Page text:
Ransomware – One of the Biggest IT Threats

Ransomware is a malware attack involving an attacker locking and encrypting a victim’s data and essential files and demanding ransom payment before decrypting and releasing the data. Ransomware is prevalent today; cyber-attackers continue to devise very cunning ways of launching an attack.

Most times, a cyber-attacker will look for a vulnerable spot within your browsing devices so that they can steal information. One particular element a hacker will use to attack you is your IP address. An IP address is a distinctive string of elements that recognizes every computer utilizing the Internet Protocol to convey information over a network. It also identifies one’s address.   

Locating IP addresses is very easy, be it through a phone or computer. If you are using a computer, click Start, then go to settings. From there, you go to network and internet, then to Ethernet. Under properties, here you can check the IP address listed close to IPv4 address. If you are using your phone, go to settings, select ‘About device,’ and tap on status. Here you will find your IP address. You can also change your IP even on phone just by using Chrome VPN. It can be very helpful when you do not want to be tracked.

Ransomware takes advantage of a small vulnerability point in humans, systems, networks, and software to get into a victim’s internet access device like a computer, phone, wearables, printers, and point-of-sale points. There are over a thousand ransomware malware globally. Common examples include WannaCry, Cerber, Locky, Cryptolocker, Ryuk, and GrandCrab.  


Ransomware infects your device once you click an infected link, visit an unsafe page, or install a program, file, or application containing a malicious code, set to secretly download ransomware and install it into your device. 

Some of the typical distribution techniques include the following. 

  • Phishing email: Involves clicking on a link attached to an email, which redirects you to a malicious page.
  • Email attachments: That involves opening an attachment sent to your mail and enabling malicious macros, downloading a RAT inserted document, or downloading into your device a zip file consisting of malicious JavaScript.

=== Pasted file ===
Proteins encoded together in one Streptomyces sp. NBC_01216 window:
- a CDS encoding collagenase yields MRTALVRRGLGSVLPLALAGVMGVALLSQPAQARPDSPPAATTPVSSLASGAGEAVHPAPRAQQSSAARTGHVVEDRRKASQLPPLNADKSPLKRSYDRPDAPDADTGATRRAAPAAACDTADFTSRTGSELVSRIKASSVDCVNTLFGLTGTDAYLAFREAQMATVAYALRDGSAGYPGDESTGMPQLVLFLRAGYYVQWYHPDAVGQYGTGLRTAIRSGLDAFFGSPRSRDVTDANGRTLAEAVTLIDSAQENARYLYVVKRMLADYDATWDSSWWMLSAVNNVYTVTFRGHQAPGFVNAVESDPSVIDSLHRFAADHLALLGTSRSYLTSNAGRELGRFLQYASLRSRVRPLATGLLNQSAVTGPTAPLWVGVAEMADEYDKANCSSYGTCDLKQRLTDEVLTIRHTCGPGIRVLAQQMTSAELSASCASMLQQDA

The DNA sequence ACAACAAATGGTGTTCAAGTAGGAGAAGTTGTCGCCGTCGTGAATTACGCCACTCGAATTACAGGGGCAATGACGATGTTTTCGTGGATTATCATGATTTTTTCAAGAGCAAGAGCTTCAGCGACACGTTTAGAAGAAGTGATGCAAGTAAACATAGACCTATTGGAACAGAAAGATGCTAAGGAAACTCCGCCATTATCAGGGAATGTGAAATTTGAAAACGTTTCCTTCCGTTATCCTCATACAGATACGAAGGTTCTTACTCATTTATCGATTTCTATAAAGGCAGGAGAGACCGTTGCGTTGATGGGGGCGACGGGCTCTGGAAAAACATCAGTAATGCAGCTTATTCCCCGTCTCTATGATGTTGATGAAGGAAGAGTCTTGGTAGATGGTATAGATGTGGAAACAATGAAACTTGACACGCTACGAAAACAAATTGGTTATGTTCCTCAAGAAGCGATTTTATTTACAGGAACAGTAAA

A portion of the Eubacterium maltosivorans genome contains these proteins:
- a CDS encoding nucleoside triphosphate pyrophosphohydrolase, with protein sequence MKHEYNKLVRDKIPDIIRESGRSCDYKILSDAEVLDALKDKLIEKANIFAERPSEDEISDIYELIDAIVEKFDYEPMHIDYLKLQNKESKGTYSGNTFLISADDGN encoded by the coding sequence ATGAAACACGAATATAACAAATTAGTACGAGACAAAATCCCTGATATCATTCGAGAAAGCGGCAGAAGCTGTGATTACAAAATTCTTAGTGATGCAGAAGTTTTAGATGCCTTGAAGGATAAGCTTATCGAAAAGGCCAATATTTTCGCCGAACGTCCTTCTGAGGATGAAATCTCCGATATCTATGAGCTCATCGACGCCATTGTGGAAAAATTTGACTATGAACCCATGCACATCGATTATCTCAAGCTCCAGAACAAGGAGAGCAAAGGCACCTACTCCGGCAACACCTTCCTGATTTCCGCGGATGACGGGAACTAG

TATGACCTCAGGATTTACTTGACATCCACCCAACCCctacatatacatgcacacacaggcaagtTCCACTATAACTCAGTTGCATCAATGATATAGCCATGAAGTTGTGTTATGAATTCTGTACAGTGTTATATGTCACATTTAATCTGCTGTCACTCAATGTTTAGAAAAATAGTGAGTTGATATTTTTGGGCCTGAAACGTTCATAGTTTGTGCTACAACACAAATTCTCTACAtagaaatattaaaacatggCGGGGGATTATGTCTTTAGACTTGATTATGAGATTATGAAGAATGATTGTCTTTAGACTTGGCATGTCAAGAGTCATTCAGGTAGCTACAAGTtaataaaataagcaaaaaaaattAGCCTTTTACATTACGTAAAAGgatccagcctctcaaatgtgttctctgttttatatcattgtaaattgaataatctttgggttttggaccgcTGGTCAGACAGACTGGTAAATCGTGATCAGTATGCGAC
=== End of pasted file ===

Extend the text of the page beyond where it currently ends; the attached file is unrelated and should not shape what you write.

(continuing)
• Malvertising: That’s an internet user clicks on a genuine advertising page filled with malicious codes. 
  • Social Media: That is where you click on a vicious link on Twitter, Facebook, and other social media posts. 
  • Traffic Distribution System: That is where an attacker uses a legitimate gateway to redirect you to a nasty page.  
  • Self-propagation: Entails distributing malicious codes to your other devices via USB drives and networks.
  • Infected programs: That is where an internet user installs an application or program consisting of malicious code.
  • Drive-by infections: That involves checking in on insecure, suspicious, or bogus pages online. 


Given that you are familiar with the ransomware distribution techniques, what steps can you take to protect yourself from falling victim? Below are some ways to protect yourself from a ransomware attack.

  • Regular data backup

Data backup is the best way to protect yourself from a ransomware attack. Ensure you have copies of your most important data by copying them into the cloud or an external hard drive. That way, if you fall victim to a ransomware attack, you just clean up your computer or phone and re-install your data from the cloud into your computer. Also, that protects you from paying any ransom.  

  •  Install a security software

Modern security solutions, including antiviruses, can identify and block a security threat from gaining access to your devices. Antiviruses are numerous online and can either be free or paid. Free antivirus solutions do not give maximum protection as paid antivirus solutions do. Hence, you should go for the paid antivirus. The free antiviruses are sometimes loaded with viruses, making the paid versions the best.

  • Avoid suspicious websites

You can always tell a suspicious website from the genuine one. If you click on a certain banner and a website immediately pops up asking you to download something, quickly close the page as that signifies a malware or other virus infection attempt. Avoid such websites by all means.  

  • Regular or continuous update of your software

You should regularly update your devices to prevent creating vulnerable spots for malware to access and encrypt your critical data. Update your software, especially the antivirus software, to ensure maximum protection. Turn on automatic updates and continually check for updates for applications that cannot update automatically.

  • Practice caution with messages

Infected websites plus email attachments are common hiding spots for malware. Hence, handle all emails and messages that hit your mailbox unexpectedly with caution. Always be sure of the sender, configure spam filtering, plus mail traffic scanning in your safety solution.


Ransomware attacks are more common nowadays, requiring increased protection to guard oneself against suffering an attack. Stay knowledgeable of ransomware distribution methods and protect yourself accordingly.